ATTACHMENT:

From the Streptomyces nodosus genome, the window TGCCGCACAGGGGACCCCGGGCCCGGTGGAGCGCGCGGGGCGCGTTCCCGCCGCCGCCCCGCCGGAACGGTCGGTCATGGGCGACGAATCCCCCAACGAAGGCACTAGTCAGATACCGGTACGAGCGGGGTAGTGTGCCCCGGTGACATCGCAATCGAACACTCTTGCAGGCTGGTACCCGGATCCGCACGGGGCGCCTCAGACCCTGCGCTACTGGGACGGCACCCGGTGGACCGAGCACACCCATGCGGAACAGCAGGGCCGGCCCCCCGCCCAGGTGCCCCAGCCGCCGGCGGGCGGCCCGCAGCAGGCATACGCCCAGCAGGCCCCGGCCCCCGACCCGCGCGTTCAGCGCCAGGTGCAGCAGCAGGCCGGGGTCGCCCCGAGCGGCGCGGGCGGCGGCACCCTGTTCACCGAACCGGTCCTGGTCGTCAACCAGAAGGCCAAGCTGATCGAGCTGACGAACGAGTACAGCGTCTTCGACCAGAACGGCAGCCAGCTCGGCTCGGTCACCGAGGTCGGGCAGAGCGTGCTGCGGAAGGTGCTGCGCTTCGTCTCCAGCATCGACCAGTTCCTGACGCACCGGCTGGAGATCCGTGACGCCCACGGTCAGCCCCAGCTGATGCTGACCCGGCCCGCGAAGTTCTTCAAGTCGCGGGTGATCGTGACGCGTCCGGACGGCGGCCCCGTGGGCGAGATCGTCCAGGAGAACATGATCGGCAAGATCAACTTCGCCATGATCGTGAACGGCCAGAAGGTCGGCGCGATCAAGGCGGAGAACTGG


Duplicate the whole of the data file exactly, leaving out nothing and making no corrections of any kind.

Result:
From the Streptomyces nodosus genome, the window TGCCGCACAGGGGACCCCGGGCCCGGTGGAGCGCGCGGGGCGCGTTCCCGCCGCCGCCCCGCCGGAACGGTCGGTCATGGGCGACGAATCCCCCAACGAAGGCACTAGTCAGATACCGGTACGAGCGGGGTAGTGTGCCCCGGTGACATCGCAATCGAACACTCTTGCAGGCTGGTACCCGGATCCGCACGGGGCGCCTCAGACCCTGCGCTACTGGGACGGCACCCGGTGGACCGAGCACACCCATGCGGAACAGCAGGGCCGGCCCCCCGCCCAGGTGCCCCAGCCGCCGGCGGGCGGCCCGCAGCAGGCATACGCCCAGCAGGCCCCGGCCCCCGACCCGCGCGTTCAGCGCCAGGTGCAGCAGCAGGCCGGGGTCGCCCCGAGCGGCGCGGGCGGCGGCACCCTGTTCACCGAACCGGTCCTGGTCGTCAACCAGAAGGCCAAGCTGATCGAGCTGACGAACGAGTACAGCGTCTTCGACCAGAACGGCAGCCAGCTCGGCTCGGTCACCGAGGTCGGGCAGAGCGTGCTGCGGAAGGTGCTGCGCTTCGTCTCCAGCATCGACCAGTTCCTGACGCACCGGCTGGAGATCCGTGACGCCCACGGTCAGCCCCAGCTGATGCTGACCCGGCCCGCGAAGTTCTTCAAGTCGCGGGTGATCGTGACGCGTCCGGACGGCGGCCCCGTGGGCGAGATCGTCCAGGAGAACATGATCGGCAAGATCAACTTCGCCATGATCGTGAACGGCCAGAAGGTCGGCGCGATCAAGGCGGAGAACTGG